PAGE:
Oura tells you whether to keep snoozing or jump into your workout in brand campaign from Mischief

Anthemic spot for the wearable tech brand follows agency's pitch win and features reworked childhood tune

Published On
Dec 01, 2020

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Last month just after Election Day, wearable tech brand Oura went to New York’s Times Square to show Americans just how much sleep they lost fretting over the polls. (More than 138 million hours, according to its user data.) Now, the brand wants to remind consumers how important their health data is to everyday life with a new brand campaign centered on the idea “know why you feel how you feel.”

A woman hits her alarm clock hoping to get up and work out, but ends up snoozing a bit more. A man toils away at work but then realizes he may need to take a break. A cyclist speeds down the road on her bike, ready for an intense workout. With each individual, the Oura ring is there to keep them tuned into what their bodies need at various points in time. The soundtrack, a reworked version of the children’s tune “If you’re happy and you know it,” drives home the point that listening to your own personal health data is crucial to their overall well-being.

“If you’re tired and you know it skip the gym. If you haven’t fully recovered from yesterday’s workout skip the gym. If your readiness score is weak and you could use a bit more sleep, if you’re burnt out and you know it, skip the gym.”

Also created out of Mischief and directed by Scott Cudmore via Revolver Films, the anthemic ad has the sophisticated production value you’d expect from a major sports brand, but its stars are everyday people trying to go about their day while fitting in health needs along the way. 

According to Mischief @ No Fixed Address Chief Creative Officer Greg Hahn, the brand “really wanted to show how Oura understands your body and helps you decide what you need at a particular time. A lot of the big sports brand ads feel very cold, inhuman, pushing you and driving you. We wanted this to feel like we understand you. We wanted it to have a little bit more of a personal voice. Also we wanted to show how in-depth the information is.”

According to Jessica English, VP of brand at Oura, overall the brand’s marketing goal is “to connect the benefits the Oura Ring and app provides with the needs we know our audience has. Unlike most in our category, we prioritize personalization and meet our audience where they are, as they are, in their experience with health.” The content the brand creates strives to educate the audience “on what real health means and looks like, and with a human understanding that health is often hard to navigate. In short, we get it.”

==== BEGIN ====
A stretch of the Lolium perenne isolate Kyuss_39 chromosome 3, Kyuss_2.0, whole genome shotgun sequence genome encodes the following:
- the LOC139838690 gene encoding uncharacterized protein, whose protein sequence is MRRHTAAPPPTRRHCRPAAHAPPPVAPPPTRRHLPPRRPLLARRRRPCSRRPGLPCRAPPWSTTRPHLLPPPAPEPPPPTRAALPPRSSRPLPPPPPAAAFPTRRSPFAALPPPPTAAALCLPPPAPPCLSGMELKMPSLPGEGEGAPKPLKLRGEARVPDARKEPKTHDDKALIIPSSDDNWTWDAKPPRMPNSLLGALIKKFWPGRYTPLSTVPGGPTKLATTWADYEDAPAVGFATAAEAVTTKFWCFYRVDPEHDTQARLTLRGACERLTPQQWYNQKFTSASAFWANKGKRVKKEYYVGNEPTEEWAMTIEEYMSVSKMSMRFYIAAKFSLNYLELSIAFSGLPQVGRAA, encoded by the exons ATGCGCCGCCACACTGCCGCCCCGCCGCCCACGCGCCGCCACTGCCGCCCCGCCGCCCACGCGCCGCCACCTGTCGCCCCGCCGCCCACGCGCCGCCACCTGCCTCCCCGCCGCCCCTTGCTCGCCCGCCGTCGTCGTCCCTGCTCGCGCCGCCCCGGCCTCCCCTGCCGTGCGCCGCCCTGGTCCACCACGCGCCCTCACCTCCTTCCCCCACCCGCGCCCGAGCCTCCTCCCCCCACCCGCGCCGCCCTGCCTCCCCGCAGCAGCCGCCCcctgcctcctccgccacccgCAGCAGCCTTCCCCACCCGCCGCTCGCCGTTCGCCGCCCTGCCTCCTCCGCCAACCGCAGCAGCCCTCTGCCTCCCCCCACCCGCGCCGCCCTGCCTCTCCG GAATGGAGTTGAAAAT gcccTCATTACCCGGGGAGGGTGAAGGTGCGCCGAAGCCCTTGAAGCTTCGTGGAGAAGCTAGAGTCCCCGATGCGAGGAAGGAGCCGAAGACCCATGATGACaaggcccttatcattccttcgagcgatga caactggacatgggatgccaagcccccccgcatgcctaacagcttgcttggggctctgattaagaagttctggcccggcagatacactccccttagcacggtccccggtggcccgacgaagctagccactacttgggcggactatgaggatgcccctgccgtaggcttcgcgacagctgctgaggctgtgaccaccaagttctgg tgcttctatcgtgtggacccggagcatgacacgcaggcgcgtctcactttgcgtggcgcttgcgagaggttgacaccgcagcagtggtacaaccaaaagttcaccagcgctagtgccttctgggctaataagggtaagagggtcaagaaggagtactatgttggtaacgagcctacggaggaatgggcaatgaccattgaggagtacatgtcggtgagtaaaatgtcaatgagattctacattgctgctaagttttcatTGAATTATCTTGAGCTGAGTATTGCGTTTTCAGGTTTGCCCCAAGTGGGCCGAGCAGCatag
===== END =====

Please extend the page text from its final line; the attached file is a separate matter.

Oura had appointed Mischief as its creative advertising partner following a pitch earlier this year.  It’s the brand’s first creative agency partnership and Mischief’s first major pitch win. 

In its RFP to agencies, Oura had set forth the goal to create a “full-funnel” campaign that connected to new and different audiences emotionally and rationally. Also, it had to clearly communicate what the Oura Ring does. It’s not exactly the easiest product to understand—it’s wearable tech with advanced biosensors in the form of a simple ring that aims to give its users personalized health data.

Oura Head of Creative Abdul Ovaice says that during the RFP process, “we wanted to see [from agencies] strategic thinking and ‘the math’ that would go into creative ideas. We didn’t ask for concepts.” The company ultimately went with Mischief because it “understood the [brand’s] new ideas would be defined by those not bound by the past, but rather inspired by it like improvisational jazz.”

The Oura Ring debuted in 2015 on Kickstarter as a sleep tracker, but has since evolved to become a broader health tracking device. During the pandemic, the brand partnered with the NBA to help teams in the Orlando bubble flag potential onset of COVID-19 symptoms. Other sports partnerships include the WNBA and Aston Martin Red Bull racing. The brand has also partnered with major research institutions like UCSF on the TemPredict study, which aims to discern whether physiological data from the Oura Ring, combined with responses to symptom surveys can predict illness symptoms.

Until now, “the Oura story, for the most part, has been told on our behalf through press and partners,” English says. “To cement our position as a health lifestyle brand that thinks differently from those in our category, we needed to tell our story in our own words as well.”

The new spot, which includes 30-, 15- and 6-second cutdowns, is running on connected TV, paid social and in digital assets across brand channels. It's just the beginning of a larger brand campaign. “We’ll have more ‘moments’ along the way, but knowing why you feel how you feel with Oura is an evergreen concept,” English says.


Dec 01, 2020
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